By David H. Kirkwood
A blog is a good place to be candid, so I’ll confess that for a good many years I was hooked on Dallas. No, not the city, though I do have some good friends at Callier.
The Dallas that kept me home on far too many Friday evenings in the late 1970s and the 1980s (this was before the days of taping shows on a VCR) was the hit CBS-TV series about the Ewings and their cheating, drinking, and scheming ways. It was the one and only soap opera, evening or daytime, that I ever followed. In self-defense, I could point out that I was not alone. For years, it was the top-rated program in the country.
One episode was watched by 76% of Americans who had their TVs on, a figure that has been exceeded only by the finale of MASH. That much-anticipated episode of Dallas, which aired in November 1980, finally answered the question, “Who shot JR?”
Millions of Americans had been asking that question ever since the closing show of 1979-1980, in which JR Ewing, the oil mogul everyone loved to hate, was shot by an unseen assailant.
Americans were not the only ones captivated by this plot twist. England’s Queen Mother (the mother of Queen Elizabeth II) was openly intrigued, and the Turkish parliament suspended a session to let legislators get home in time to find out that (as I had suspected all along) the culprit was Kristin Shepard, one of JR’s many, many mistresses, as well as his wife’s sister. I should point out to those of you too young to remember Dallas, the Ewings were not exactly role models.
Eventually, my enthusiasm for Dallas flagged. The death of Jim Davis, who so memorably played Jock Ewing, the family’s ruthless patriarch, left a void that was never properly filled. It was also a blow when Barbara Bel Geddes, who portrayed Miss Ellie, the saintly wife and mother in the vipers’ nest known as South Fork, died.
But the final straw for me came when the story line, always far-fetched, jumped the shark entirely in the opening episode of the 1986-1987 season.
That was when it was revealed that the entire previous season in which Bobby Ewing, JR’s kid brother, was ostensibly dead, was actually one long bad dream. The fatal accident in which Bobby was struck by a speeding car while pushing his wife, Pam, out of its path was a figment of her imagination. It turned out that Bobby was alive and well.
Actually, this was the lame way that the producers of Dallas enabled Patrick Duffy, who had quit the show for a year in a dispute over his pay, to return as Bobby.
In case you were wondering, all of this is by way of pointing out that Dallas is set to return to the air this very evening (June 13 at 9 pm Eastern) on TNT, after an 18-year hiatus. Remarkably, three of the original stars—Larry Hagman as JR, Linda Gray as Sue Ellen, and Patrick Duffy as Bobby—are back and looking surprisingly young for their ages, 80, 71, and 63, respectively. There are also a whole slew of new actors, many of them playing the next generation of Ewings.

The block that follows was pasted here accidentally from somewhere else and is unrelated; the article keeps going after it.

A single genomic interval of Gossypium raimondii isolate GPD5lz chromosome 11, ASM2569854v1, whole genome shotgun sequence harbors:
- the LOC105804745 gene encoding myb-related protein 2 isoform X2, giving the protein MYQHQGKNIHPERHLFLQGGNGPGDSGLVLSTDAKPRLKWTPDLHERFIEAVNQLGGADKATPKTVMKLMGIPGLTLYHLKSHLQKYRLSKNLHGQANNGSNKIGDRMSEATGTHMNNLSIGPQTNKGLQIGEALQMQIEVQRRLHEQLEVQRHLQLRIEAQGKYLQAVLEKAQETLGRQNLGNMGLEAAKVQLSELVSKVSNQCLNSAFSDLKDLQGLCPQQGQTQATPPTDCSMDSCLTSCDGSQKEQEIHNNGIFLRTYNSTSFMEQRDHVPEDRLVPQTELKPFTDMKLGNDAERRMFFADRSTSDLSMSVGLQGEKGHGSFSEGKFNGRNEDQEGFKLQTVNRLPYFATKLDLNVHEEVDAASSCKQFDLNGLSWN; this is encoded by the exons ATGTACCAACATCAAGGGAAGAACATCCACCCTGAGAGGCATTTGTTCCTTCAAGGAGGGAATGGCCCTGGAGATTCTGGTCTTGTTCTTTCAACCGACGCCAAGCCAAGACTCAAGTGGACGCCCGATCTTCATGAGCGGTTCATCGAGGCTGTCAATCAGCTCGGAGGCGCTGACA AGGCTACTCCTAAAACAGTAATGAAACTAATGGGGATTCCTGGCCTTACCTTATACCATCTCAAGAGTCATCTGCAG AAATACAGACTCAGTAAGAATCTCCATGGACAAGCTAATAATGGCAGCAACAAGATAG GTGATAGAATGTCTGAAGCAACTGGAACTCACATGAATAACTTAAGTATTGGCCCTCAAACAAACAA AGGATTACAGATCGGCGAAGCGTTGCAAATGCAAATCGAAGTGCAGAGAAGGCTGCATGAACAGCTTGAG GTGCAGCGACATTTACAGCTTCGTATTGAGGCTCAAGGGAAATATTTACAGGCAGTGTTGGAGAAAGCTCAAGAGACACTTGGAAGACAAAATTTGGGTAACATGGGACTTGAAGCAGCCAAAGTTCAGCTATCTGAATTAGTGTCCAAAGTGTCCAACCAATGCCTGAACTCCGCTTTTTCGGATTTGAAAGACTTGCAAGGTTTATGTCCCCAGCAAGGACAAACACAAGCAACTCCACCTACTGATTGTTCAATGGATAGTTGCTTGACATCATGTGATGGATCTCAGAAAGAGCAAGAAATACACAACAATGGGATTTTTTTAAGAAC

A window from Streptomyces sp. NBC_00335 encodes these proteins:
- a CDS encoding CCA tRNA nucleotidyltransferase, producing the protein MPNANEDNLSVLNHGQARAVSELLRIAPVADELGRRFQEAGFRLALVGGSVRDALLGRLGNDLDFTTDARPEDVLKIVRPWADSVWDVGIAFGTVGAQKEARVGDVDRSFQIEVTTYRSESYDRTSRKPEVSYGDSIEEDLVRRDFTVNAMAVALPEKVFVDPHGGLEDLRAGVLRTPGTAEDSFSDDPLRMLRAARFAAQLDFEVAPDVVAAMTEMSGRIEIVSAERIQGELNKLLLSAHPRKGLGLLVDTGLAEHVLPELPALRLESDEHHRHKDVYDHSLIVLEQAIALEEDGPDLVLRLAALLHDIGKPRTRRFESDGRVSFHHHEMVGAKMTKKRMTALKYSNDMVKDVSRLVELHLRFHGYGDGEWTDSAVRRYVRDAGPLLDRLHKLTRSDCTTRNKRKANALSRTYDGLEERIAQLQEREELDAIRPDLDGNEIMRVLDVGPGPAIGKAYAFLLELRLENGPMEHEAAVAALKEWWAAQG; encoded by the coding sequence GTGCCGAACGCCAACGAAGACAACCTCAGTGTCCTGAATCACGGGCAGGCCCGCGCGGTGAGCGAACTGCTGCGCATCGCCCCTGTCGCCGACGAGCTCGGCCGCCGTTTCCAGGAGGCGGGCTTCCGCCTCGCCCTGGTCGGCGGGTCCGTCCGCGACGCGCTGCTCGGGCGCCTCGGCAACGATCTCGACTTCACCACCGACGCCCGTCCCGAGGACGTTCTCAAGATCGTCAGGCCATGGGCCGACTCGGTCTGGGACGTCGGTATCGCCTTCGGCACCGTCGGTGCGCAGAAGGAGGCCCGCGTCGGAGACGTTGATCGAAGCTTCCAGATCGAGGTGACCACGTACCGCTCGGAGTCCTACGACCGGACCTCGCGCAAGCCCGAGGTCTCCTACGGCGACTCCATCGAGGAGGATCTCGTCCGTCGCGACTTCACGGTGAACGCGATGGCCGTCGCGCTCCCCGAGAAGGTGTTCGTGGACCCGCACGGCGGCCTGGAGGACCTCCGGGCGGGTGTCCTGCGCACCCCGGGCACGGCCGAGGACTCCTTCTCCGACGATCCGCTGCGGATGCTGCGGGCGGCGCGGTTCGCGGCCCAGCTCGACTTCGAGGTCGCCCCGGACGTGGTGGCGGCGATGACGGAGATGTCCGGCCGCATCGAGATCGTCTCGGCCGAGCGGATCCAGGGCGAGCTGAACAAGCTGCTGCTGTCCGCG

A BETTER HEARING MESSAGE FROM DALLAS?
Whether the show will succeed in attracting a new generation of viewers, I have no idea. But as an editor of Hearinghealthmatters.org, I do have an idea for the show that might appeal to many of our readers. Why not include a continuing theme about hearing health?
Why so? Well, for one thing, Patrick Duffy is now a hearing aid wearer. True, lots of older actors need a little hearing help, but they rarely admit it—especially if they are still looking for parts. But Duffy has been a paid spokesman for Miracle-Ear since 2010. So let’s have Bobby wear hearing aids on the new show.
Also returning to Dallas redux will be Lucy Ewing, who was JR’s sexually precociously niece on the original series. A few years ago, Charlene Tilton, who played Lucy, revealed that she has suffered from hearing loss since she was a young girl, which sometimes led to missed cues and other problems on the Dallas set. She tried hearing aids at the time, but was dissatisfied and gave up on them.
Tilton, now 53 and a recent contestant on the British TV show Dancing on Ice, told a reporter at The Express that she had finally decided to give amplification another chance while she was performing in England. She said she “was amazed at how the technology had improved.” So, now, instead of hiding her disability, she is publically encouraging others to follow her lead and get help for their hearing loss.
Given some cast members’ advocacy for hearing aids, there must be some fitting ways to incorporate them into the plot of the new Dallas. For example, if Bobby sleeps with Sue Ellen, perhaps a hearing aid battery carelessly left behind in her boudoir will tip off JR that he’s being cuckolded by his own brother. Nothing could be truer to the original spirit of the show.
And Lucy could urge Uncle JR who, by now, very likely has some hearing loss, to get hearing aids. That way, he’ll be able to hear the next time one of his mistresses tries to sneak up behind him with a gun.
Will the new Dallas follow my suggestions? Probably not. But if the revival flops, the producers will have only themselves to blame.